Cheryl Donegan: Scenes + Commercials
235 Bowery New York, NY 10002
January 20 – April 10, 2016
The artist Cheryl Donegan became known for her low-tech, gestural video works during the early 1990s. In Kiss My Royal Irish Ass (1992), she paints green shamrocks by sitting in paint then sitting on canvases. At the end of it, she sits in a chair and drinks a soda. Her early works were parodies of this kind, poking fun not only at the aesthetics of MTV music videos, but also the physical and figurative functions of art history.
Donegan is a trained painter, and her first videos were done with no editing—the music from a boombox playing live in her studio. Her most famous work is a video called Head (1993) that was made early in her career, which shows her suggestively drinking out of the punctured spout of a lime-green plastic container, periodically spitting it back into the mouth at the top of the container, then, in a live painting climax, spits it onto the peach-flesh backdrop. She said in a 2014 interview with Bomb that she still found it “funny and still audacious and sometimes a little embarrassing and sometimes a little liberated.” It was an art world hit of lo-fi and feminism.
However—as she says in the audio tour guide for her exhibition at New Museum, Scenes + Commercials—she became disenchanted with the idea of starring in her own works, and started making more abstract videos, while still working in her mix of painting and sculpture. The exhibition does not contain Head, what some might assert is her definitive work. Instead, the exhibition contains works from the span of Donegan’s career—including Kiss My Royal Irish Ass, as well as early studies for her videos, acrylic paintings from the early 2000s, and works centered on Gingham patterns, a favorite motif of Donegan’s, which glow fluorescently on the walls and tell of an interest in grids both stable and not. Donegan also set up a “Concept Store” in the former Resource Center of the New Museum’s 5th floor, which contains retail-style displays of leggings with flashy graphics and a rack of things she bought on eBay that you can scan at a point-of-sale computer to see its origins.
Regarding the title, Scenes + Commercials, Donegan says it’s meant to imply that there is “the drama you came to see, and also the commercials, the things that are in between, and how both are really affecting your experience” Just as in real life, it can be unclear what’s the drama, and what’s the commercial. Though it would appear that the videos are the dramas, they themselves are a microcosm of an American, late capitalist life, containing all the trimmings of material, rehearsal, drama, and commercial content. The paintings too are a microcosm of this kind.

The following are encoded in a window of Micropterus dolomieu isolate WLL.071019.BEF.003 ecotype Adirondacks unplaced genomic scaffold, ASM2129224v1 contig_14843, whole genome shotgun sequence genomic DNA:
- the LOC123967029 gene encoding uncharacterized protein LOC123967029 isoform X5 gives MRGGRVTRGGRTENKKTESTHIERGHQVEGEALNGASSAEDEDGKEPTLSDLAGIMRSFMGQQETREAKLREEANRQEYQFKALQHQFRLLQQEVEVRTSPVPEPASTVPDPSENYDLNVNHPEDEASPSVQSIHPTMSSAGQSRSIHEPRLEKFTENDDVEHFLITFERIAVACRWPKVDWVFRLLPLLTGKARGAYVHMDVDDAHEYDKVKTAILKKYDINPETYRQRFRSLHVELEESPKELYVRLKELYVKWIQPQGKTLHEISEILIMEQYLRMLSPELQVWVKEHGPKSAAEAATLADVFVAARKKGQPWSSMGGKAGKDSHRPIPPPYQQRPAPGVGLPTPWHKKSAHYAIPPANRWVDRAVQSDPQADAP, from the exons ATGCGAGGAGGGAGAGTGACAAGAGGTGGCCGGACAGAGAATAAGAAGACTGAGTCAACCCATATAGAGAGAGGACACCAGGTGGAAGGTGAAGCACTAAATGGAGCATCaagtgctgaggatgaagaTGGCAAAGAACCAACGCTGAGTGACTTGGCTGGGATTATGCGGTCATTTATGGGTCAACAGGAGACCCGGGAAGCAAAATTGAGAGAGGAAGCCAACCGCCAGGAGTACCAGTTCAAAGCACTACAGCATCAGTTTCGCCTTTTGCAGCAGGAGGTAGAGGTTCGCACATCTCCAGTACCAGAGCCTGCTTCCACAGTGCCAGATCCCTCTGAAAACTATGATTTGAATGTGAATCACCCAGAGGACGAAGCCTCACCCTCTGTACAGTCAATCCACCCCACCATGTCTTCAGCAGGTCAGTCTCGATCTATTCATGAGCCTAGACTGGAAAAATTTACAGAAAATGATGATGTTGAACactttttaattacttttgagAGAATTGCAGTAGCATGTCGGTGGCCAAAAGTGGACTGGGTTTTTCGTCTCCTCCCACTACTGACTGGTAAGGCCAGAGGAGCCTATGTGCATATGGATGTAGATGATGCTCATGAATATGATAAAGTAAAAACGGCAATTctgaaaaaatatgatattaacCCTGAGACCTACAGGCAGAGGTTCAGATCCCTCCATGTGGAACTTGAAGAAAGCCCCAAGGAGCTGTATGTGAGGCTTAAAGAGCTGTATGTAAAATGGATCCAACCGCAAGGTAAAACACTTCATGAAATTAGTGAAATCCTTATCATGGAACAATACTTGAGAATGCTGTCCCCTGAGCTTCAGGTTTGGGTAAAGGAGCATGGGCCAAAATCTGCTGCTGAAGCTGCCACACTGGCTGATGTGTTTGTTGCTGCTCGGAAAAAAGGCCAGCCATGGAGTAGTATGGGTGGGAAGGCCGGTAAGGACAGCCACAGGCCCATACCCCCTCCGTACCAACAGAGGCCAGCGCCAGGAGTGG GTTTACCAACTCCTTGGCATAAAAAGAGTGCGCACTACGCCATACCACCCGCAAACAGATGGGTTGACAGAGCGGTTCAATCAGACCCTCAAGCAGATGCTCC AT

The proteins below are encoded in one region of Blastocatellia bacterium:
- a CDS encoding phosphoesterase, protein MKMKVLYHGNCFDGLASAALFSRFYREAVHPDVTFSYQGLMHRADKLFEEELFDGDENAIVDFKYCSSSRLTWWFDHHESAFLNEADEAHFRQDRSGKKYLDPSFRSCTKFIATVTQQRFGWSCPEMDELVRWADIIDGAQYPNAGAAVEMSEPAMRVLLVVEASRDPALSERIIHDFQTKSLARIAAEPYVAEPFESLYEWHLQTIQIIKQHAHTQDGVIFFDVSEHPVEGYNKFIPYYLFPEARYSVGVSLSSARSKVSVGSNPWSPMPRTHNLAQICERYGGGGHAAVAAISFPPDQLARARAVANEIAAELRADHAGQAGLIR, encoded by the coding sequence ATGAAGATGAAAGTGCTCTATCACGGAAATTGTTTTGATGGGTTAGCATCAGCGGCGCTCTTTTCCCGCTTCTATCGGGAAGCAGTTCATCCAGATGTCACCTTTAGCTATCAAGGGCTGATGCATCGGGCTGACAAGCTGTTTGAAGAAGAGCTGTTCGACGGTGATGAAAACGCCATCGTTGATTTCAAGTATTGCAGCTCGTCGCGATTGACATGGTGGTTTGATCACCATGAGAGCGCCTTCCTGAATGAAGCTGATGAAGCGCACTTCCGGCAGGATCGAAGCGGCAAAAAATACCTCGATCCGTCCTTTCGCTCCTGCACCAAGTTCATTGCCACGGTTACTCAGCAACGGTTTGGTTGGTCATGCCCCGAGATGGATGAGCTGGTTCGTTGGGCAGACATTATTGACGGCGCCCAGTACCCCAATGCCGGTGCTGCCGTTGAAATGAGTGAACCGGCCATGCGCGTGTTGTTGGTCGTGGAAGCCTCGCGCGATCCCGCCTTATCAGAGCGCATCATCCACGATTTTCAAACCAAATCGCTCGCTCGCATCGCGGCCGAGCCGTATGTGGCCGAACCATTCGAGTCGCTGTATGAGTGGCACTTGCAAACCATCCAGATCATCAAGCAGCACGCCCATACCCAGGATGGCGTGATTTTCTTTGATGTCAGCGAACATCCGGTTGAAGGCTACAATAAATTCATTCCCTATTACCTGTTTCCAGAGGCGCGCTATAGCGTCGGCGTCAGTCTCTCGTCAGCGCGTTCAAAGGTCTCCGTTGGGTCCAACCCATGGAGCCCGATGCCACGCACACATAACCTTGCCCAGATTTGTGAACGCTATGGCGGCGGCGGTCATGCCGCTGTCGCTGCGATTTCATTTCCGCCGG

Her works are critiques, refusals, and appraisals of gendered labor, the types where the body is the target and site of consumption and production, including housework and fashion as much as art making. Re-employing the strategies of museum presentation, Scenes + Commercials is a solid retrospective, but in terms of its retail display method of the Concept Store, it feels a bit like stepping into an American Apparel.
Which isn’t necessarily a bad thing—the show is revealing of middlebrow aesthetics, their evolution in the ‘90s and ‘00s, and how its tropes filter into culture at the levels of mass consumer, high art, and pop. Perhaps it’s my own inability to discern between the methods that Donegan employs for the Concept Store that’s part of the show, but the whole retail-in-a-museum installation feels like a tired experience at this cultural, post-Internet moment. However, the mix of works in the main part of the exhibition is a stimulating look at an artist’s traversal of the middle ground between high and low, between art and the everyday.
In Scenes + Commercials, the body is not only presented as a means for expression and an art making tool, but a thing that synthesizes with consumer objects and materials The slapstick quality of bleach bottles and coolers and coupons belies a deep consideration of how things and brands merge into our lives, exploring a post-Warholian world where we recognize everyday objects—as well as works of fine art—as the commodities that they are.
 Cheryl Donegan, Scenes + Commercials audio guide